tan a and cot a are both
negative, as seen from t and
ct in Fig. 32.

In the fifth quadrant all
the trigonometric functions
again have the same values
as in the first quadrant, Fig.
28, that is, 360 deg., or 2;r,
or a multiple thereof, can be
added to, or subtracted from
the angle a, without changing
the trigonometric functions,
but these functions repeat
after every 360 deg., or 2?r;
or 360 deg. as their period.

FIG. 32. Fourth Quadrant.

that is, have





sin a.
cos a
tan a.
cot a

1st and 2d
1st and 4th
1st and 3d
1st and 3d

3d and 4th quadrant
2d and 3d
2d and 4th
2d and 4th



68. Relations between sin a and cos a. Between sin a and
cos a the relation,

sin 2 a+cos 2 a = l, (4)

exists; hence,

sin a = Vl cos 2 a ; ] , . v

cos a =\/l sin 2 a. J

Equation (4) is one of those which is frequently used in
both directions. For instance, 1 may be substituted for the
sum of the squares of sin a and cos a, while in other cases
sin 2 a +cos 2 a may be substituted for 1. For instance,

1 sin 2 a + cos 2 a /sina\ 2
7T- =- -J +I=tan 2 a + l.

cos 2 a cos 2 a: xcosa:/

Relations between Sines and Tangents.

sin a *


tan a =

cos a
cot a=-^


cot a = 7

tan "'.[ ...... (5a)

COt a

As tan a and co^ a are far less convenient for trigonometric
calculations than sin a and cos a, and therefore are less fre-
quently applied in trigonometric calculations, it is not neces-
sary to memorize the trigonometric formulas pertaining to
tan a and cot , but where these functions occur, sin a. and
and cos a. are substituted for them by equations (5), and the
calculations carried out with the latter functions, and tan a
or cot a resubstituted in the final result, if the latter contains

sin a

- , or its reciprocal.
cos a

In electrical engineering tan a or cot a frequently appears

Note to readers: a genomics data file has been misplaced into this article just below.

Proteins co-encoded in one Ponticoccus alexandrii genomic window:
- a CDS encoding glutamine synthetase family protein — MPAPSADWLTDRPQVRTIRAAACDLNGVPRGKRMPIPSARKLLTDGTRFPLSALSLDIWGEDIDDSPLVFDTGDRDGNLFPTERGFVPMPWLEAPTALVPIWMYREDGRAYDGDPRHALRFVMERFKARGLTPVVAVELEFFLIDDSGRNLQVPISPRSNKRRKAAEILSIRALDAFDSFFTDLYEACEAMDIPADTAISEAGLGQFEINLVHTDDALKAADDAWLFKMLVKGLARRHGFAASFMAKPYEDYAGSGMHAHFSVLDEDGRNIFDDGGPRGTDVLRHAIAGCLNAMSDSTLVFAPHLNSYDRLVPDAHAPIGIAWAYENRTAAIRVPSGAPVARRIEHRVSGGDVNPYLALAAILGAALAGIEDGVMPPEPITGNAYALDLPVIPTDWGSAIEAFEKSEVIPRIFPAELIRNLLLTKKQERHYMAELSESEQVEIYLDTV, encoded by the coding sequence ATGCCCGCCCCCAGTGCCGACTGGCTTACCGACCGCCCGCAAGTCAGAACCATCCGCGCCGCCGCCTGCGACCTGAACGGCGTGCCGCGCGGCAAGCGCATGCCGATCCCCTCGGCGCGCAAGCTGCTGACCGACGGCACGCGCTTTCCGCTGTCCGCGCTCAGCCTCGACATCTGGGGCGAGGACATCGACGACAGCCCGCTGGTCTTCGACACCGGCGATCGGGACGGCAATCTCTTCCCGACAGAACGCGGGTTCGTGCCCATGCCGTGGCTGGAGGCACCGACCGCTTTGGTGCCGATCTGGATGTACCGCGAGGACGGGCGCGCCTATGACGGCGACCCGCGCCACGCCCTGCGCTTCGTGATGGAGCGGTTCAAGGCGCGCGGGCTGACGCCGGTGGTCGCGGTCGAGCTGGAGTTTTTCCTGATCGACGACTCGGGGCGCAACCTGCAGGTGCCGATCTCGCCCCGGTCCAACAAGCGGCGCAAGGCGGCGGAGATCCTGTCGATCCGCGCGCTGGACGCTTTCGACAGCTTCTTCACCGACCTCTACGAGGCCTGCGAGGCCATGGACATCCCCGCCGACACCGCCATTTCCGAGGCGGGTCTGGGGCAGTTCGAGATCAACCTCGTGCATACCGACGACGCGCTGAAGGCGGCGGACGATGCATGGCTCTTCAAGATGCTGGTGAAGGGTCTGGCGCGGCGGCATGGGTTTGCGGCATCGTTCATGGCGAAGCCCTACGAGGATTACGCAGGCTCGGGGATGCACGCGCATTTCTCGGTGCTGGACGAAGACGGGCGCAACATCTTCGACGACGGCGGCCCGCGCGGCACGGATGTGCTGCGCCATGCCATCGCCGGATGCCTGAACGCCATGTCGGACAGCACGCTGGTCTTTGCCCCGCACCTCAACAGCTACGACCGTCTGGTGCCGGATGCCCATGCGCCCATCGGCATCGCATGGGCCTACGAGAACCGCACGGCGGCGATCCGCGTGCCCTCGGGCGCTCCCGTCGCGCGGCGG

as the starting-point of calculation of the phase of alternating
currents. For instance, if a is the phase angle of a vector


quantity, tan a is given as the ratio of the vertical component
over the horizontal component, or of the reactive component
over the power component.
In this case, if

tan a = j- ,

a *

sm a = , and coso:= .

or, if


cot ct = -7 .

sin a = ' , and cos a= , . . (5c)

Vc 2 +d 2

The secant functions, and versed sine functions are so
little used in engineering, that they are of interest only as
curiosities. They are defined by the following equations:


sec a =

cos a


cosec a = - ,

sin a

sin vers a = I sin a,
cos vers a = 1 cos a.

69. Negative Angles. From the circle diagram of the
trigonometric functions follows, as shown in Fig. 33, that when
changing from a positive angle, that is, counterclockwise
rotation, to a negative angle, that is, clockwise rotation, s, t,
and ct reverse their direction, but c remains the same; that is,


sin ( a) = sin a, ]
cos ( )= +cos ctj
tan ( a) = tan a,
cot ( a) cot a, J

cos a thus is an " even function/' while the three others are
" odd functions."



Supplementary Angles. From the circle diagram of the
trigonometric functions follows, as shown in Fig. 34, that by
changing from an angle to its supplementary angle, s remains
in the same direction, but c, t, and ct reverse their direction,
and all four quantities retain the same numerical values, thus,

sin (TT a)= +sin a, -\

COS (TT a) = cos a,
tan (TT a) = tan a,
cot (n a) cot a.

FIG. 33. Functions of Negative

FIG. 34. Functions of Supplementary

Complementary Angles. Changing from an angle a to its

complementary angle 90 a, or - a, as seen from Fig. 35,


the signs remain the same, but s and c, and also t and ct exchange
their numerical values, thus,



x- a I = cos a-,

2 aj=sin a,

fi-r a J MC pt a,


tan a.




70. Angle (an). Adding, or subtracting n to an angle a,
gives the same numerical values of the trigonometric functions

FIG. 35. Functions of Complemen- FIG. 36. Functions of Angles Plus
tary Angles. or Minus TT.

as a, as seen in Fig. 36, but the direction of s and c is reversed,
while t and ct remain in the same direction, thus,
sin (ax) = sin a, -

COS (a7r) = cos a,
tan (a n) = +tan a,
cot (a TT) = +cot a. -

FiG. 37. Functions of Angles + 1-. FIG. 38. Functions of Angles Minus |-.

Angle(o:^). Adding ^-, or 90 deg. to an angle <*, inter-
changes the functions, s and c, and t and ct } and also reverses



the direction of the cosine, tangent, and cotangent, but leaves
the sine in the same direction, since the sine is positive in the
second quadrant, as seen in Fig. 37.

Subtracting , or 90 deg. from angle a, interchanges the

functions, s and c, and t and ct, and also reverses the direction,